2. Remote control circuit according to claim 1 further comprising signal amplifying or attenuating means connected between one of said first and second converters and said first comparator.
3. Remote control circuit according to claim 1 or 2 wherein the signal supplied to said other input of said first comparator is selected in such a manner that said first oscillator furnishes a defined frequency to the control loop.
4. Remote control circuit according to claim 1 or 2 wherein said second converter is designed in such a manner that undesirable changes in frequency of said transmitting portion control loop, which are the result of undesirable changes in the characteristic of said first converter, are compensated.
5. Remote control circuit according to claim 4, characterized in that the configuration of said second converter is as identical as possible to the configuration of said first converter.
6. Remote control circuit according to claim 5 wherein both of said converters are monolithically integrated.
7. Remote control circuit according to claim 6, characterized in that both of said converters have a common semiconductor body.
8. Remote control circuit according to claim 6 wherein each said converter is formed on a separate semiconductor body.
9. Remote control circuit according to claim 5 wherein both of said converters of each said portion are designed, at least in part, in thick film and/or thin film technique.
10. Remote control circuit according to claim 5 wherein both of said converters of each said portion have a common substrate.
11. Remote control circuit according to claim 10 further comprising means in said transmitting portion control path for amplifying or attenuating the signal provided by said control path to said first comparator.
12. Remote control circuit according to claim 1 or 2 wherein said first comparator is a voltage comparator comprising an operational amplifier.
13. Remote control circuit according to claim 1 or 2 wherein said first comparator is a current comparator comprising an operational amplifier, with one input of said operational amplifier being connected to both inputs of said first converter and the other input of said operational amplifier being connected to receive a reference signal.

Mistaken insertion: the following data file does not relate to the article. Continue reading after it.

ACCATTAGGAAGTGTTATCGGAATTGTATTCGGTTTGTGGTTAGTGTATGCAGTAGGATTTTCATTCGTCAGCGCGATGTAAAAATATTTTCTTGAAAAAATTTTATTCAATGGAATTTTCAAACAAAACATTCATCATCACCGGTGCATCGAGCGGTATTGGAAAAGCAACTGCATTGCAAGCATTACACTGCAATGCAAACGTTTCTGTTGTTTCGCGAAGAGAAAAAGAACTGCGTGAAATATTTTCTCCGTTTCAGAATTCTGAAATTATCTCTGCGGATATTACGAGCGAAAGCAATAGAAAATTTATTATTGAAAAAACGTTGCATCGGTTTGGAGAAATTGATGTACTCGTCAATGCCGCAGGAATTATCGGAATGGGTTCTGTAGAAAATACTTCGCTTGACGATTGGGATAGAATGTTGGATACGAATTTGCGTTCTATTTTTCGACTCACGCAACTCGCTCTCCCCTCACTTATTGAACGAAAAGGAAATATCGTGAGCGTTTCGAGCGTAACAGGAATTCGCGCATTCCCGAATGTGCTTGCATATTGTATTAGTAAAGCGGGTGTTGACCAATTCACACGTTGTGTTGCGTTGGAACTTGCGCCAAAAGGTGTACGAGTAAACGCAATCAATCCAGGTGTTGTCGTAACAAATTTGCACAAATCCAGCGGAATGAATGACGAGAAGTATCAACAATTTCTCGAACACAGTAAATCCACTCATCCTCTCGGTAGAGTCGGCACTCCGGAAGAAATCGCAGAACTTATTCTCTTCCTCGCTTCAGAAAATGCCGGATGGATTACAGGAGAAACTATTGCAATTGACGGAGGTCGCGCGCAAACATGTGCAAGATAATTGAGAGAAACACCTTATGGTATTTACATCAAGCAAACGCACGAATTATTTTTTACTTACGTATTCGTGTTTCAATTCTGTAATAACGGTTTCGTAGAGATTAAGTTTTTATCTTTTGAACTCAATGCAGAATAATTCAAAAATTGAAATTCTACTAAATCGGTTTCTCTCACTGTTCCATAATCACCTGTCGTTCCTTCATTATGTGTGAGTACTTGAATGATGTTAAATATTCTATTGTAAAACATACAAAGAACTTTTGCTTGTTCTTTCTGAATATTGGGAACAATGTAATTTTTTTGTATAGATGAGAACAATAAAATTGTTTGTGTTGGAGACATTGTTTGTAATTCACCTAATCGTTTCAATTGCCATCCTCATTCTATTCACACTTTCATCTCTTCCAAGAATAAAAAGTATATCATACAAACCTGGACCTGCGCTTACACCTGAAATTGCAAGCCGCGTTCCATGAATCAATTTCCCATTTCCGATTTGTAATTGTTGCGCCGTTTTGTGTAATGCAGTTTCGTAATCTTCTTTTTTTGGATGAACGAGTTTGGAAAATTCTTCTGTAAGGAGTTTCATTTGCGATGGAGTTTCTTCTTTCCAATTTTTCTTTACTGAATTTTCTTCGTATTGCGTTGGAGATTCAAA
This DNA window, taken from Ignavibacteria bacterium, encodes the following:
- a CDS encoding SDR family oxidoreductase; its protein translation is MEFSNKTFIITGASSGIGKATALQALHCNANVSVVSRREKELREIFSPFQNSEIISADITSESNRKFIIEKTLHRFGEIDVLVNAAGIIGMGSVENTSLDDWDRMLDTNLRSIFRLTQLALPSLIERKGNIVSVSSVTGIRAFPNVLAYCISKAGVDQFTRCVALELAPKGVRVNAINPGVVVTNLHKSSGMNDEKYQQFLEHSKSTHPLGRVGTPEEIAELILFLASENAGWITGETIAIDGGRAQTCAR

14. Remote control circuit according to claim 13 further comprising an inverter connected in series with one of the two input signals to said one input of said operational amplifier to cause the two input currents to said one input of said operational amplifier to be directed in opposite directions.
15. Remote control circuit according to claim 2 wherein said means connected between said one converter and said first comparator is a voltage divider.
16. Remote control circuit according to claim 15 further comprising an operational amplifier connected to decouple said voltage divider and said one converter.
17. Remote control circuit according to claim 2 wherein said first means connected between said one converter and said comparator includes an operational amplifier and a series connected voltage divider.
18. Remote control circuit according to claim 2 wherein said means connected between said first one converter and said comparator includes a digital/analog converter having one input connected to receive a converter/direct signal and a control input connected to receive a digital signal.